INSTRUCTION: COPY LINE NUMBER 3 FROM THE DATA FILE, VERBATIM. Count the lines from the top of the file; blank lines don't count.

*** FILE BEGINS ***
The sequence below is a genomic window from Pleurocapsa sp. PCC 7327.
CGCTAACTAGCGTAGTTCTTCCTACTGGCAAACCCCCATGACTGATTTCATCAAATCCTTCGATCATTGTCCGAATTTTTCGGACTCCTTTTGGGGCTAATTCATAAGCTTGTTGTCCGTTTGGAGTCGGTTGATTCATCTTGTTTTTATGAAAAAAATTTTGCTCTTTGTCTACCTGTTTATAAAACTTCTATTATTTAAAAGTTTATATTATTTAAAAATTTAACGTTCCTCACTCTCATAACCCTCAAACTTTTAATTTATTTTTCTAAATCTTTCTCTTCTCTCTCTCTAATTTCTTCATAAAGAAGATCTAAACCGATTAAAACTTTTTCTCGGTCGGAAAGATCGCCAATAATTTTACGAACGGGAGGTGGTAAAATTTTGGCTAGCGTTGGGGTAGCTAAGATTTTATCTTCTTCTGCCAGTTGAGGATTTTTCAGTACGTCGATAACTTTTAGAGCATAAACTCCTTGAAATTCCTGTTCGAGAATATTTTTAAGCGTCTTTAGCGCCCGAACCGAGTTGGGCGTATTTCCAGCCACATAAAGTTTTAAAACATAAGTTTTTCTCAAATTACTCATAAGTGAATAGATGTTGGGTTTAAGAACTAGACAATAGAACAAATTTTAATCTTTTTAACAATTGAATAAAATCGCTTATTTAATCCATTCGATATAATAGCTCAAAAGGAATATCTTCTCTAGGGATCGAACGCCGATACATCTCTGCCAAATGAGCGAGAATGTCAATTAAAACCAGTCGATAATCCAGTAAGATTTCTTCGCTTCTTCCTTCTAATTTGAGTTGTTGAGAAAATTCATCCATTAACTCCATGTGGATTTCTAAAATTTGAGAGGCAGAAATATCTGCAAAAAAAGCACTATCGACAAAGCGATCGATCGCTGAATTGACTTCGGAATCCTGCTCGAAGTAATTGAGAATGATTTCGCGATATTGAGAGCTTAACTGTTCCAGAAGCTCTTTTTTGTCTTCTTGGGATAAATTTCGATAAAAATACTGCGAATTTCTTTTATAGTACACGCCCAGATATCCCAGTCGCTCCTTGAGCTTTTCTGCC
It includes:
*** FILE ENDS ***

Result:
It includes: